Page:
World-first MRI study shows babies experience pain ‘like adults’

21 Apr

For the first time, researchers have examined the brains of infants to discover how they experience pain. They found that babies experience pain in much the same way as fully-grown adults.

Older man about to enter a CT scanner.
Previously, researchers believed that it would not be possible to study babies in MRI scanners on account of their inability to remain still.

With the help of a Magnetic Resonance Imaging (MRI) scanner, researchers from Oxford University in the UK demonstrated that many of the same regions of the brain that activate in adults in response to pain are also active in the brains of babies.

Their findings also indicate that infants are more sensitive to pain than adults, suggesting that pain relief procedures for babies are in need of a review.

“Thousands of babies across the UK undergo painful procedures every day but there are often no local pain management guidelines to help clinicians. Our study suggests that not only do babies experience pain but they may be more sensitive to it than adults,” explains lead author Dr. Rebeccah Slater.

“We have to think that if we would provide pain relief for an older child undergoing a procedure then we should look at giving pain relief to an infant undergoing a similar procedure.”

The researchers examined the brains of 10 healthy infants aged 1-6 days old and 10 healthy adults aged 23-36 years. While accompanied by their parents and staff, the babies were placed inside an MRI scanner where the bottoms of their feet were poked with a special retracting rod. The sensation was described as “like being poked with a pencil.”

When inside the scanner, many of the babies would fall asleep. The poking sensation was mild enough so that the infants were not woken up by the stimulus.

Study provides ‘first strong evidence’ that infants really ‘feel’ pain

Rachel Edwards gave permission for her son Alex to participate in the study, curious as to why babies react in the way they do to a painful stimulus. She explains the process of the scanning:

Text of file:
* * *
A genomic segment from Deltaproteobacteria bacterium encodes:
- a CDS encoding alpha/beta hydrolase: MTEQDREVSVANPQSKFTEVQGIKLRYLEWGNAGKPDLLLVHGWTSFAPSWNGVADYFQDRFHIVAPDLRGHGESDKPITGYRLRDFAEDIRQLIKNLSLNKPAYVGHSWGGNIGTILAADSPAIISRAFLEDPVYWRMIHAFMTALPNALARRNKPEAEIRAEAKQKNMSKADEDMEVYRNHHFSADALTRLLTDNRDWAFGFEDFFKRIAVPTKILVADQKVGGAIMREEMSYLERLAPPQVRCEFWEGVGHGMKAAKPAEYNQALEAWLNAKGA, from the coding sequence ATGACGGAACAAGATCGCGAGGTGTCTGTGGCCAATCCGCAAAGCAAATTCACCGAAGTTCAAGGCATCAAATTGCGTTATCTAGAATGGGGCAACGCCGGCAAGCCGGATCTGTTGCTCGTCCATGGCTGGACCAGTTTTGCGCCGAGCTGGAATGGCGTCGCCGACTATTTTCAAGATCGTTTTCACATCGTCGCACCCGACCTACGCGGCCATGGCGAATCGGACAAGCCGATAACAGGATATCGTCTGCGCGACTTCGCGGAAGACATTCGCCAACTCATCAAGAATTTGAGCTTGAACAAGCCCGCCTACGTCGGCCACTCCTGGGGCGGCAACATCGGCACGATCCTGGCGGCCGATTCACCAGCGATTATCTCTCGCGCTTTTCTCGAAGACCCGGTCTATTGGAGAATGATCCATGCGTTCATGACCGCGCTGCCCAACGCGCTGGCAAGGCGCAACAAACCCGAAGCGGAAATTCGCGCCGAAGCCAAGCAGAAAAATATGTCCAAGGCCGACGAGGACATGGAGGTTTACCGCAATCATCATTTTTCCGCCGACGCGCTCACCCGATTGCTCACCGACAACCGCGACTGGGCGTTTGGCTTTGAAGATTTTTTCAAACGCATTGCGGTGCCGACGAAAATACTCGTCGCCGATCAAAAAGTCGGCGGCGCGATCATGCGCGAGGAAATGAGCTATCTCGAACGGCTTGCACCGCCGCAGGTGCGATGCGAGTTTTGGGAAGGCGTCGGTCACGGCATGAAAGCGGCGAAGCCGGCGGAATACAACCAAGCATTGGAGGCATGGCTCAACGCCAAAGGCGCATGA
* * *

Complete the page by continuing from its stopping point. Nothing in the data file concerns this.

“I fed him and put him down on this special bean bag that they suck all the air out of to help keep the babies’ heads still. Then they put on earphones that cut out some of the sound but I think the noise actually soothed him. He was out for the count, he didn’t wake up during the scanning and seemed really content afterwards.”

“Up until recently people didn’t think it was possible to study pain in babies using MRI because, unlike adults, they don’t keep still in the scanner!” says Dr. Slater. The researchers discovered, however, that the parents of the infants could often get them to fall asleep inside the scanner, enabling them to study their brains for the first time.

The researchers observed significant brain activity in 18 of the 20 brain regions that are active in adults when experiencing pain. The babies’ brains responded in the same way to a poke (force 128 mN) as adults did to a stimulus that was four times stronger (512 mN).

Dr. Slater states that their findings stand in contrast with previous understandings of infant pain. “In fact, some people have argued that babies’ brains are not developed enough for them to really ‘feel’ pain, any reaction being just a reflex,” she says. “Our study provides the first really strong evidence that this is not the case.”

Last year, a review of neonatal pain management practice in intensive care units showed that despite infants experiencing an average of 11 painful procedures per day, around 60% of infants do not receive any form of pain-relieving medication for them.

Other research has demonstrated that the neurological signature of pain can be detected in the brains of adults by MRI. Dr. Slater says that, in the future, they hope to develop similar systems to do the same in the brains of babies.

“This could enable us to test different pain relief treatments and see what would be most effective for this vulnerable population who can’t speak for themselves,” she explains.

The study is published in the journal eLife and funded by the Wellcome Trust. Raliza Stoyanova, Science Portfolio Advisor for the Wellcome Trust, states the result means “we may need to re-think clinical guidelines for infants undergoing potentially painful procedures.”